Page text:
Just think: on this day, December 18th, in 1843, the world had yet to meet Ebenezer Scrooge, or Tiny Tim, or Bob Cratchit. Readers and Dickens-ians alike would have to wait one more day for what would be Charles Dickens' heartwarming tale of what, not who, 'the Christmas spirit' really is. According to Garrison Keillor's "The Writer's Almanac," Dickens' previous novel had been a flop and he needed some success to warm his bed. He thought that a holiday themed tale would do the trick. And do the trick it did. It has all the fixings for a good Christmas story: family, loneliness, ghosts, parties, lost love, children, financial woes, forgiveness and, ultimately, the gift of giving. An absolute precursor to cinematic classics like "It's A Wonderful Life," the story is timeless in its message: life is beautiful, so much in fact, that all we must be is grateful.

Thursday, December 17, 2009

A Secret Garden

For those of you 'angels' who frequent Runyon Canyon multiple times a week (you know who you are) you may recognize the image above. Amidst the Hollywood Hills, it's just another gate surrounding another home, perhaps historic. The last time I passed it, it made me think of Frances Hodgson Burnett's novel "The Secret Garden." I like to imagine the author found a door much like this one for which she found the inspiration for her story about a sad little girl who finds life again in a secret garden.

Tuesday, December 15, 2009

Fame Monster

Eh, Eh (There's Nothing Else I Can Say)

Monday, December 14, 2009

Just Dance

What are you doing tonight?

Wednesday, December 9, 2009

My Favorite Things

On and off for the past week, I have been under the weather. The below-freezing temperatures outside don't help either, so it's been a real chore to stay healthy. On the other hand, it does make it slightly easier to hibernate. However, resting isn't something I do very well. Sure, I know how to relax and have a little lounge, but most of the time I like to be active. Even when I know I should take it easy, I lean more towards the get-up-and-go approach: the kind that often slams you into the ground. And, alas, it is the reason that last week's cold crept on me this week. In the end, the only possibility was and is rest.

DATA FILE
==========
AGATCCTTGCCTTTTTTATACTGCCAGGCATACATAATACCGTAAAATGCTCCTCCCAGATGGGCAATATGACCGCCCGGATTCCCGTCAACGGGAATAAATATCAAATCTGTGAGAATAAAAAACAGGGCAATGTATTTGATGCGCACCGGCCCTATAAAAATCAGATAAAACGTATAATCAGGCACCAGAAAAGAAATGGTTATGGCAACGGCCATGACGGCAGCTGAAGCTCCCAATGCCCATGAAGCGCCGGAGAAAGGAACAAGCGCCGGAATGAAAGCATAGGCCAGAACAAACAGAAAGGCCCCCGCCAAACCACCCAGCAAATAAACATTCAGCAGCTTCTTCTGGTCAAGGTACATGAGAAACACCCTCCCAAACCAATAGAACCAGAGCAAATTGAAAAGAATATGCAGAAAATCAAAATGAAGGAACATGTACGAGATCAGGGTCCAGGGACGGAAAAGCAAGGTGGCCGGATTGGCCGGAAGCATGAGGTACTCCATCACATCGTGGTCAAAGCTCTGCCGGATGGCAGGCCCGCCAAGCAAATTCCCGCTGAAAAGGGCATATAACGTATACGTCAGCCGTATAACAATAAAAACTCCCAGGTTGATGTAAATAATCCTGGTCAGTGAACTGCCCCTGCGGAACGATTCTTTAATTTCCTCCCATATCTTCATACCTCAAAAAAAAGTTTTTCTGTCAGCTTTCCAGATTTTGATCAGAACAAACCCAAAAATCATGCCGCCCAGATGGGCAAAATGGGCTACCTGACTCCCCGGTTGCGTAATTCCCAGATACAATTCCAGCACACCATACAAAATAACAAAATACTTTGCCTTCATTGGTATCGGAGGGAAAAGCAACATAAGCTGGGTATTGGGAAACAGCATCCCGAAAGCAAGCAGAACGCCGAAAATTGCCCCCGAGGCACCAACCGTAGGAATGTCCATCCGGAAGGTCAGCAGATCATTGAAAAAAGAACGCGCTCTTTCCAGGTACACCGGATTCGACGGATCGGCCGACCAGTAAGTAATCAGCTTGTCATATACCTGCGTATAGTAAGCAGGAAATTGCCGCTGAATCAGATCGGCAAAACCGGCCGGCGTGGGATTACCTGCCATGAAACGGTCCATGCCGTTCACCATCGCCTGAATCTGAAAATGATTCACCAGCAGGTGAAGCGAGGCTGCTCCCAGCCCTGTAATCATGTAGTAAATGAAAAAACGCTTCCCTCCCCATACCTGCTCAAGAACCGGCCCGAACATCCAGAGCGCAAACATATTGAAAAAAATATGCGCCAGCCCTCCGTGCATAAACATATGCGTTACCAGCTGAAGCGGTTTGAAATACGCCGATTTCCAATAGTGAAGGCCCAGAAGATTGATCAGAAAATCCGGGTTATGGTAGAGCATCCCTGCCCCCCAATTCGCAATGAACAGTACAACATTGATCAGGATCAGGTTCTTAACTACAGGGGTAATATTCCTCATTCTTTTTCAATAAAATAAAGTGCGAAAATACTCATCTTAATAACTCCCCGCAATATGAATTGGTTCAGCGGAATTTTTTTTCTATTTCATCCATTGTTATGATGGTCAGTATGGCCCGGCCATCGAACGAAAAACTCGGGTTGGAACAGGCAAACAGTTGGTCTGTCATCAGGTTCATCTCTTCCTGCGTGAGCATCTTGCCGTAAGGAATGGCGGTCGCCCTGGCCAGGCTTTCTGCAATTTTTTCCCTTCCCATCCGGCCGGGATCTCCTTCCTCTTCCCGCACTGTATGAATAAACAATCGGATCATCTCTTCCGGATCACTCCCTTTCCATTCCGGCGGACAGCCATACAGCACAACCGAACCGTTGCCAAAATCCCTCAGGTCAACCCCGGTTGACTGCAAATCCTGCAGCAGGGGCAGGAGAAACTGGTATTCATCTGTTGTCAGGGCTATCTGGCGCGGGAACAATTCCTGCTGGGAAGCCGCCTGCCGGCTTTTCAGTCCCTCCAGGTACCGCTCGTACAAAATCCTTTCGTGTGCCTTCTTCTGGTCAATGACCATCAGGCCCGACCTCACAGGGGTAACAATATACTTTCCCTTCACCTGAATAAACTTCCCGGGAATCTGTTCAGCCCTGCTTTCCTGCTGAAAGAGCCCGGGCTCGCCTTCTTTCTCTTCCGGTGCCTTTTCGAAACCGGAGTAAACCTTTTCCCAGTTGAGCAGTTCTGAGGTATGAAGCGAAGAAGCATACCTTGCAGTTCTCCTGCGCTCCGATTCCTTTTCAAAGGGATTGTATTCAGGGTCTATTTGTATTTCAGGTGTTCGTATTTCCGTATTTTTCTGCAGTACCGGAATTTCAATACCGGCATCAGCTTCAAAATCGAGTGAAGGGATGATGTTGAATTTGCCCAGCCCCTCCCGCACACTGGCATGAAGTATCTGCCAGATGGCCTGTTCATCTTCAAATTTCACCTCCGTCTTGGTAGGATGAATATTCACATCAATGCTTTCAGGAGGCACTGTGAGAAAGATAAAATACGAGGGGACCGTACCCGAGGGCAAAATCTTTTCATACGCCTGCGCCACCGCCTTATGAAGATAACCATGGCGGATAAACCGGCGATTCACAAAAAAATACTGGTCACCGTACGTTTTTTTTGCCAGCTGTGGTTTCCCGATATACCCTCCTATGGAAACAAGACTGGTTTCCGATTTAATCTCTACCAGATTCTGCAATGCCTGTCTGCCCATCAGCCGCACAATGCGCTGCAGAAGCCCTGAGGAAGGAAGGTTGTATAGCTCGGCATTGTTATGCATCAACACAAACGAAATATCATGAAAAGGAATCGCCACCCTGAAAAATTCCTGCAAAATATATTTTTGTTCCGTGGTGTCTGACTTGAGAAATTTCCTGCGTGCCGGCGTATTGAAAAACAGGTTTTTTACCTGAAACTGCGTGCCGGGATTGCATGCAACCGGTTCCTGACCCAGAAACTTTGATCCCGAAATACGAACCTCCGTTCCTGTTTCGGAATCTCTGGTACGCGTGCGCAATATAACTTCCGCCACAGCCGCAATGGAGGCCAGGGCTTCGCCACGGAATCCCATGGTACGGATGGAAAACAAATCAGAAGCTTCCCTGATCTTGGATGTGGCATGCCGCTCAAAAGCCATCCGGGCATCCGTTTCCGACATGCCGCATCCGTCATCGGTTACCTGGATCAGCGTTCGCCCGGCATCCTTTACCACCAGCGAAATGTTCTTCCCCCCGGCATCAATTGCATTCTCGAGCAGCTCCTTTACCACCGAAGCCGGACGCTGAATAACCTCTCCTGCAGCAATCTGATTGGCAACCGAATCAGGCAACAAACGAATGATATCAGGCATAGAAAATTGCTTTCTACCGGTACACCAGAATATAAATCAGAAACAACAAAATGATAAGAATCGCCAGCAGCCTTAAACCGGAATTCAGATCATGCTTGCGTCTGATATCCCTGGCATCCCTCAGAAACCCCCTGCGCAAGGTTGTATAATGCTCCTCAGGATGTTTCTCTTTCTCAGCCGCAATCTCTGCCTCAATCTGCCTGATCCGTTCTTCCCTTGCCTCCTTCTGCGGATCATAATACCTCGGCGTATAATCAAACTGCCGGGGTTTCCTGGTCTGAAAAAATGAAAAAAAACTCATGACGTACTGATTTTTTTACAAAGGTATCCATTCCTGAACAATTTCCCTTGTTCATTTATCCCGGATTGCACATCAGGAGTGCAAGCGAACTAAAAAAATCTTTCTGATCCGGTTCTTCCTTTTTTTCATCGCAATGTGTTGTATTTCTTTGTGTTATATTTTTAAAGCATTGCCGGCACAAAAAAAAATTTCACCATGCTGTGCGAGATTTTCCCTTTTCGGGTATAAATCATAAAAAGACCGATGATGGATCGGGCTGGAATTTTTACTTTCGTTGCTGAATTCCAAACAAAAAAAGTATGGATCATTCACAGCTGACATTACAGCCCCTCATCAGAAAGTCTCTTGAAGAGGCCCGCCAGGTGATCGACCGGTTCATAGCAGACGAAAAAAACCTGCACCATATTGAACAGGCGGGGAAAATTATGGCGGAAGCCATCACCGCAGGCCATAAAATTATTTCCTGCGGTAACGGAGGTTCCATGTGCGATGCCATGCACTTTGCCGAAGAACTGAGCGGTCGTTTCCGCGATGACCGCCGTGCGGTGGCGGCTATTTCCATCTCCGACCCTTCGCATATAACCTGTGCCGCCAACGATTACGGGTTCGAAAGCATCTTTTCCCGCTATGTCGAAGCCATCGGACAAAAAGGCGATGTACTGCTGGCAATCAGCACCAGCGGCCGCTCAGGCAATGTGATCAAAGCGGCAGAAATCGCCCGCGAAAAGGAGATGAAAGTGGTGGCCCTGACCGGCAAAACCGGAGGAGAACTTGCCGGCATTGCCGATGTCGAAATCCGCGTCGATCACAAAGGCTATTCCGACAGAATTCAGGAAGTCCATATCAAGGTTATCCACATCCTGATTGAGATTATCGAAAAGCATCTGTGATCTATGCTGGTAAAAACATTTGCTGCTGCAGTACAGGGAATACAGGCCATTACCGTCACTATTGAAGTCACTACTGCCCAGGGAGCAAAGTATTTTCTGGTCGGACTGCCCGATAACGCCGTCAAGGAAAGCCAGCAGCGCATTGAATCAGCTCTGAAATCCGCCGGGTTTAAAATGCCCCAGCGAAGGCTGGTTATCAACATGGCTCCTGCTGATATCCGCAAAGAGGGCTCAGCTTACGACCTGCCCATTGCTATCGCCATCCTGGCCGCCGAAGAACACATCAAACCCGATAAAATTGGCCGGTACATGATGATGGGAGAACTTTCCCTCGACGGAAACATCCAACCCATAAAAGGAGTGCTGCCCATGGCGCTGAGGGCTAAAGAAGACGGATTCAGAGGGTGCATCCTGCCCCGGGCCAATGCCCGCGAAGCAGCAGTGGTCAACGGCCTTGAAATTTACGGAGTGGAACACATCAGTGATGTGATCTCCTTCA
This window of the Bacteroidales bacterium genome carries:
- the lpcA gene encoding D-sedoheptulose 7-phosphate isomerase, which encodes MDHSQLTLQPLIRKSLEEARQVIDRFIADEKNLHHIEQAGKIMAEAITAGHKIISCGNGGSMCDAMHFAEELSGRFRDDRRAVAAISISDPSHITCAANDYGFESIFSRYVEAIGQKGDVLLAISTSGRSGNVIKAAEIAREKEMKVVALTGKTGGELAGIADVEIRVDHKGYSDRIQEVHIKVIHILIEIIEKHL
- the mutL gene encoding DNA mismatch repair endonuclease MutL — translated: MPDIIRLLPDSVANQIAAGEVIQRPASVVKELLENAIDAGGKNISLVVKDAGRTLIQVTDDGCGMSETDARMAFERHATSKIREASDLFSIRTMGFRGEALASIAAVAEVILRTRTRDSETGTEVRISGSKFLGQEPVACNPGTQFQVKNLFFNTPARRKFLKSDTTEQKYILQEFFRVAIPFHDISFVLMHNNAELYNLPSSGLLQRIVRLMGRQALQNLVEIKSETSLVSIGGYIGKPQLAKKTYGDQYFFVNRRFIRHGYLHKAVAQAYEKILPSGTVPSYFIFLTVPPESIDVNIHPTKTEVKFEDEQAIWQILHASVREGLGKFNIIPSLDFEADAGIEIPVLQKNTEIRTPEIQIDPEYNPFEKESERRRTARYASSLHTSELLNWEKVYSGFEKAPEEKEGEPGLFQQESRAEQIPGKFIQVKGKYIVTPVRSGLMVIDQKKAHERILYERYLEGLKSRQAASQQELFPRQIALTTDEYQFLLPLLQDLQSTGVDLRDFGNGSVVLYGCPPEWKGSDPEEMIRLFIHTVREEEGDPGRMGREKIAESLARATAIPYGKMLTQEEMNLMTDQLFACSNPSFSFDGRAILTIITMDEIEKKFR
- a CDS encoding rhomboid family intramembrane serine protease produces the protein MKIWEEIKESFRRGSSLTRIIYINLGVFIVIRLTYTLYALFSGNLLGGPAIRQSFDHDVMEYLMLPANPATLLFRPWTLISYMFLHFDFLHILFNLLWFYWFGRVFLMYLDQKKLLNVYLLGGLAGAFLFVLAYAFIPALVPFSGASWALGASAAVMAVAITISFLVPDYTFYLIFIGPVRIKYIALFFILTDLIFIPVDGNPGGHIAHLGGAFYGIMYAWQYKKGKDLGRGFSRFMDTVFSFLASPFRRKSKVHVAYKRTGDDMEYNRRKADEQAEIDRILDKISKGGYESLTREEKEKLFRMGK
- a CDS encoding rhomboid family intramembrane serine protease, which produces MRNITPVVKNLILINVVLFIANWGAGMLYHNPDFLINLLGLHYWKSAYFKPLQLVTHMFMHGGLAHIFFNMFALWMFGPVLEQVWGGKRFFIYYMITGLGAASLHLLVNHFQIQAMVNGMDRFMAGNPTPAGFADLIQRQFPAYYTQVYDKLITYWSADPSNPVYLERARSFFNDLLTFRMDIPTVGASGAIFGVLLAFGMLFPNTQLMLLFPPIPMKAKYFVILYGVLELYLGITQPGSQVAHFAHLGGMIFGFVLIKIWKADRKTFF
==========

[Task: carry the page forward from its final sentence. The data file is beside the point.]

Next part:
Inspired by my friend Sophie (who said she was giving herself a treat by resting) I decided I would do the same and take a full day off. If I'm so high and mighty about my ability to turn the energy on, I might as well challenge myself to do the opposite. Can I turn the switch off? Here's a hint: I didn't leave the house ONCE yesterday and I loved it! It was a challenge for me, but I feel so much better today! While taking it easy, I prescribed myself subtle remedies and kept track of what worked and what didn't. Counting down, here is my top ten list of to-do's (or, aka: Mastering the Art of Cozy Resting) when it comes to feeling better:

10. Non-stop cups of herbal tea (preferably with a glob of wildflower honey dipped from a honey stick).

9. Wrap up in 1, maybe 2 blankets, and remain in a horizontal position as long as possible (socked feet may or may not poke out from the bottom of your self-made cocoon).

8. Sorry, Al Gore, but keep the heater pumping all day (but turn off when you do # 7).

7. If you're getting restless, whip up some cookies with baking goods stashed in the pantry (you know you have them).

6. Take a scalding hot shower mid-day (you know, the kind that steams up every mirror and window in the house) and then change from pajama uniform #1 into pajama uniform #2 (who says you can't feel rejuvenated?).

5. Open a window once or twice for a blast of fresh air (even when it's freezing outside).

4. Skip your favorite yoga class, sorry (no, seriously, skip it).

3. Relish in a good book (maybe short stories, like currently Lorrie Moore's "Birds of America").

2. Dinner is Won Ton Soup with dumplings (have someone you love drop it by).

1. And finally, watch a movie for the ultimate distraction (ideally, make it a classic, 3-hour long film, like "The Sound of Music") -- it'll get you singing despite the stuffy nose!

Tuesday, December 8, 2009

"Our Practice Is Japanese"

Precisely one month ago, I heard Zoketsu Norman Fischer speak at Green Gulch. The Zen Center offers dharma talks quite frequently, however this was my very first. The lecture is now posted on the San Francisco Zen Center website and I highly recommend you listen.

As both a poet and a Zen Buddhist priest, Norman Fischer is an inspiration in how he articulates ideas so clearly. He makes such sense when talking about something like religion; a universal concept which can be so complicated, confusing and overbearing. He touches on such abstractions when he asks, "What does nirvana have to do with the passing of the seasons?"